The beatings didn’t kill me. The starvation didn’t kill me. It broke me, but didn’t kill me. Which is worse?

Murderer. Instigator of riots. Another hood. Darkness. The sound of iron keys. The sound of heavy wood moving along a stone floor. And there is my cell. I wait for the noose. The axe. It never comes.

They have forgotten.

There is my cell. My home. Through the blackness, I see her face. Her blue eyes. Icy, blue, eyes.




I see the ceiling of my cell. I hear the dripping. Dripping. Dripping. The damned dripping. I can hear the skittering of feet, mouse feet, along the stone floor. I hear a thumping. Thump. Thump. Thump. I feel pressure in my side, an ache, a dull pain. I realize he’s beating me, that baton falling, again and again. I don’t care. I turn my head. There they are. Blue eyes. Icy, blue eyes. Watching through the opening in the door. They smile. How can eyes smile? I don’t know, but they do. Are they mocking me, laughing at my pain? No. I see the latch to my cell door lift slowly, softly. Blue eyes. Icy, blue eyes. I see the door crack open, slowly, quietly. Blue eyes. Icy, blue eyes. Is it her? I smell her, taste her, feel her, hear her. I lift my hand. The baton strikes it. My fingers close around the smooth wood. I look into those dead, grey eyes as he tries to pull his weapon back.


Enough is enough. I am tired of dreams. I am tired of beatings. I am tired of dripping. Dripping. Dripping. That damned dripping.  

I wrench the baton away, push him away with my other hand. I stand. How long has it been since I’ve fully stood? He looks at me. I can see his anger. His hate.

“What did I do to you?”

I tried speaking those words, but they caught in my throat, a hissing rasp. He charges. I am ready. I remember. I remember my training. I push an outstretched arm aside with my free hand, lift a knee to his stomach, drop that foot to the top of his foot. He trips, stumbles, falls.

“You are dead.”

I don’t think I said that either. I tried. His face is buried in hay, in my bed, my filth, my dirt. He’s getting up. I pounce. My hand goes to the back of his head. I push his face deeper. He struggles. I slide the baton across his throat, grip it with both hands, and pull back. He arches. I hear his gurgling. He reaches back, scraping, punching, grabbing. I shove a knee into his back. I pull as hard as I can. He stops. Darkness. Silence. Death. Even the dripping stops. No more dripping. Good.

I turn him over. I see his eyes. Nothing has changed. They were already dead. I cover him with hay. I turn. The eyes. The icy, blue eyes. They belong to someone. A woman. Is it her? The fiery hair? The pale skin?  

No. Her skin is pale, but her hair is black. She is shorter. She is slenderer. She wears a silver necklace and gold rings. She smiles. Why? Her eyes. Her blue, icy eyes. They smile, too.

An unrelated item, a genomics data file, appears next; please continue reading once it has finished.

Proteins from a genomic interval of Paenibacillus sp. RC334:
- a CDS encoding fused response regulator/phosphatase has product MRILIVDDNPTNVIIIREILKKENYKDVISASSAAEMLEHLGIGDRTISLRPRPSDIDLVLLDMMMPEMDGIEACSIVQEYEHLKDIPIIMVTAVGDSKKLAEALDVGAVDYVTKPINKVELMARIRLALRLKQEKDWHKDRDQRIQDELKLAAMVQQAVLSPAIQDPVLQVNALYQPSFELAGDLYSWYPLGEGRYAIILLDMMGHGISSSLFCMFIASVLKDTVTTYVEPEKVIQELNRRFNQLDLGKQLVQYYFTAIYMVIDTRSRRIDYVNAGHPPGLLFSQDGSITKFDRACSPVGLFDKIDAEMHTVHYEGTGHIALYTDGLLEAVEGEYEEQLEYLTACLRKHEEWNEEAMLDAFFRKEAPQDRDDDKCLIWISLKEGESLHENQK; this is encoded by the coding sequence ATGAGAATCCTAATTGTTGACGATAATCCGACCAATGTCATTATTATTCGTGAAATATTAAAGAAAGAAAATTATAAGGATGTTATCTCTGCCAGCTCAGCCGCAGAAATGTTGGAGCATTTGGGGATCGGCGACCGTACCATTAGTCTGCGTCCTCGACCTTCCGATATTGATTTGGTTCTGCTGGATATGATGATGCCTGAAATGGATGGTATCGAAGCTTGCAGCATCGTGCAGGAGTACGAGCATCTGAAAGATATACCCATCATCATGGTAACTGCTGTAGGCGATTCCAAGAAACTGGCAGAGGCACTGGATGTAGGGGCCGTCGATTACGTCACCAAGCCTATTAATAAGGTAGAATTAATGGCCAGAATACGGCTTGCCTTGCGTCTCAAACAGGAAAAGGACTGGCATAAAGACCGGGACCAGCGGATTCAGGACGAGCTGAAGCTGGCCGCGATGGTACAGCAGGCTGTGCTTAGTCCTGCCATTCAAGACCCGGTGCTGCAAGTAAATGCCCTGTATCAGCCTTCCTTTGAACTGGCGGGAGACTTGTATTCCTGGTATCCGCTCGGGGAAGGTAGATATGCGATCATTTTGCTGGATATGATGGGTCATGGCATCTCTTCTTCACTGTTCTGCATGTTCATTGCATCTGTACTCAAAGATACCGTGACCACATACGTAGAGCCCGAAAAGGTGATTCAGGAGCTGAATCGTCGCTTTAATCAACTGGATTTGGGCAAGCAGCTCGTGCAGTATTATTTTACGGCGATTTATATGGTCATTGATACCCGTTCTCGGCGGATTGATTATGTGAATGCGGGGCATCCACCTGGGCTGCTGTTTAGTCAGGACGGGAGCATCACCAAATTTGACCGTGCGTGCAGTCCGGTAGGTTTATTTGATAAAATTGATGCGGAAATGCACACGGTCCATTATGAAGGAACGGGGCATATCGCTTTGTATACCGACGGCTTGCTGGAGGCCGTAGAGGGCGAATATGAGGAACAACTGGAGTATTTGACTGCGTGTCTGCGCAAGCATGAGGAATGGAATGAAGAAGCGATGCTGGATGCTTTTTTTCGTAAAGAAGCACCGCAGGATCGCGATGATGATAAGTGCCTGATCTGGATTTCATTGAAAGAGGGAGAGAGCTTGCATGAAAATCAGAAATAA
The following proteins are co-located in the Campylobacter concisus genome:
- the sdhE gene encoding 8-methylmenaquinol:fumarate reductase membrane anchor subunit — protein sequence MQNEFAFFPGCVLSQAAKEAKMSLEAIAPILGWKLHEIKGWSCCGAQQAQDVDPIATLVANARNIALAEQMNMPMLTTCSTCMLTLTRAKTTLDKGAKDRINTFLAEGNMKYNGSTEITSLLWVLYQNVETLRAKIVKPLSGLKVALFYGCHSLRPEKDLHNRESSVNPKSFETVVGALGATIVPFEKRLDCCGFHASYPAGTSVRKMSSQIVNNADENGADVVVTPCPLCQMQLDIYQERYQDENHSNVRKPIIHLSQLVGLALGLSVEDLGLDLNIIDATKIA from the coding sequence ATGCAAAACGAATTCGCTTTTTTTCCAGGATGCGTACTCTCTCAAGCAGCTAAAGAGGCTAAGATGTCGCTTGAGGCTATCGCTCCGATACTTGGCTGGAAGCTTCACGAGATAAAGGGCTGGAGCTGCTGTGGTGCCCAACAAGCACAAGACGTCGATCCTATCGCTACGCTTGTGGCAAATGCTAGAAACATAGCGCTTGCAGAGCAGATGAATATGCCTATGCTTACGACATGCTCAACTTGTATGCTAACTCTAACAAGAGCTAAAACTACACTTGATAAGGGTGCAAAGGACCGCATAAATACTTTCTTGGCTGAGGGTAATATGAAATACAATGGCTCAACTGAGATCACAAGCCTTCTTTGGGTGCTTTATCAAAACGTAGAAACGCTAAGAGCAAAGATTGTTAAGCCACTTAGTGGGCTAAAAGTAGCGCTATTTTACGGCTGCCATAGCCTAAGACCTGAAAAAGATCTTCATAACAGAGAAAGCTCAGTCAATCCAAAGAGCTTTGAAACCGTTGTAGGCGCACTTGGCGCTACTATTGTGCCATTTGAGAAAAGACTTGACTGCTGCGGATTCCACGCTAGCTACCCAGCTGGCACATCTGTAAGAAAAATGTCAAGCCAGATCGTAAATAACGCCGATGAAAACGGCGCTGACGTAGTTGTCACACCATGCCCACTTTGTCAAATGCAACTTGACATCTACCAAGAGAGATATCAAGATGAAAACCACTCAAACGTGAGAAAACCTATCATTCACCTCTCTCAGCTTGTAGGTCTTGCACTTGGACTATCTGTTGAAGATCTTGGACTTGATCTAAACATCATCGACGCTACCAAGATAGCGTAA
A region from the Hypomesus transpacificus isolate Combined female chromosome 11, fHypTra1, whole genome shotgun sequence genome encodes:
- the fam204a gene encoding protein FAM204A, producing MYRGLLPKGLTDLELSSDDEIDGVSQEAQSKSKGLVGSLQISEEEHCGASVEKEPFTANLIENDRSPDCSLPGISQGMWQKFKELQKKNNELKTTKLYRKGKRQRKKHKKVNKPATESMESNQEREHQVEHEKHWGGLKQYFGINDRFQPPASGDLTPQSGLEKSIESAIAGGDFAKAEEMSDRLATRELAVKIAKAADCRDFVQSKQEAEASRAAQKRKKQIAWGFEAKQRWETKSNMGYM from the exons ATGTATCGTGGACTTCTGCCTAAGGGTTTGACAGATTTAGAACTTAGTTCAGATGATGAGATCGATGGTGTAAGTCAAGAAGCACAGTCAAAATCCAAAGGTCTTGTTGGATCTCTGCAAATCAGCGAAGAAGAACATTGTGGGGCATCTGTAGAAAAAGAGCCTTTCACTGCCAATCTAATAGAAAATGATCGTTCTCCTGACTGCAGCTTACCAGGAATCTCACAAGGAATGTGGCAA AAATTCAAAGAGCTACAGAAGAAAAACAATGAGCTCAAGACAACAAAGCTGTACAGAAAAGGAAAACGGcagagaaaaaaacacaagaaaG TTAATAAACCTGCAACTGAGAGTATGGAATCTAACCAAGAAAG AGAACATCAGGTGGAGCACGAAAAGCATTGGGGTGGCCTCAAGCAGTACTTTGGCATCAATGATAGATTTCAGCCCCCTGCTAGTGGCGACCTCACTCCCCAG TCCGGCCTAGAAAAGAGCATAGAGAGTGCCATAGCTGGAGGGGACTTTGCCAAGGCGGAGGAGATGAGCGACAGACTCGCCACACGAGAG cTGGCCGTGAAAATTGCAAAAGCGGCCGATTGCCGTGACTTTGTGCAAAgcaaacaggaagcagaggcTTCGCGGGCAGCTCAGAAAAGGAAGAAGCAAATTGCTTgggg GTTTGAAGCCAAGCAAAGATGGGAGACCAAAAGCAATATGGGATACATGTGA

She is strong. That much her eyes share. Is she my new master? Was it her hand I once bit? Is she the reason behind my hell? I could beat her. I could rape her. I could kill her. Yet, she stands before me, defiant. She says something to me. It’s one of the languages of the east. I don’t understand. I shake my head. She opens the door and moves to the side. Freedom.

I walk past her. She smiles and gently lifts a finger. A ring of keys. I don’t understand. Why? I don’t understand any of this. I should stop asking questions. I take them. The cold keys are heavy. They clang against one another. They are a beacon, a gong, a deafening bell. They ring of summer rains. They ring of winter winds. They ring of springtime breezes. They ring of grass on my feet. They ring of freedom.

The hallway is a tomb. It is silent and smells of death. Every ten feet is another door. Five doors one way. Four the other. I remember. I remember scraping my hand along the wall. I remember these doors, when I first arrived. One, two, three, four, stop. The creak of heavy oak. The sack is finally lifted from my head and then my cell. Four doors. I go the way of four doors.

The end of the hall. A spiral staircase down into darkness. I am shaking. My stomach hurts. Is this right? Yes. I walked up and up and up. I walked up cold stone steps for an eternity.

Slowly, I walk down. The almost silent pitter-patter of my feet against the steps is cat-like. The silence of the hunt. Little torches light my way. They cast faint light. Enough light, though. My eyes are used to the darkness. It seems an eternity, and then, the bottom.

A man stands at the bottom. He is large and bald, like the other guard. I grip the wooden baton in my hand tight. Raise it up. Bring it down. It thumps against his head like a rolling pin beating dough. He slumps against the wall. Three more times. A hard skull becomes a pulp of red meat, tenderized for the stone oven. I hiss. I spit. His leg shakes. His foot twitches. I slip into darkness.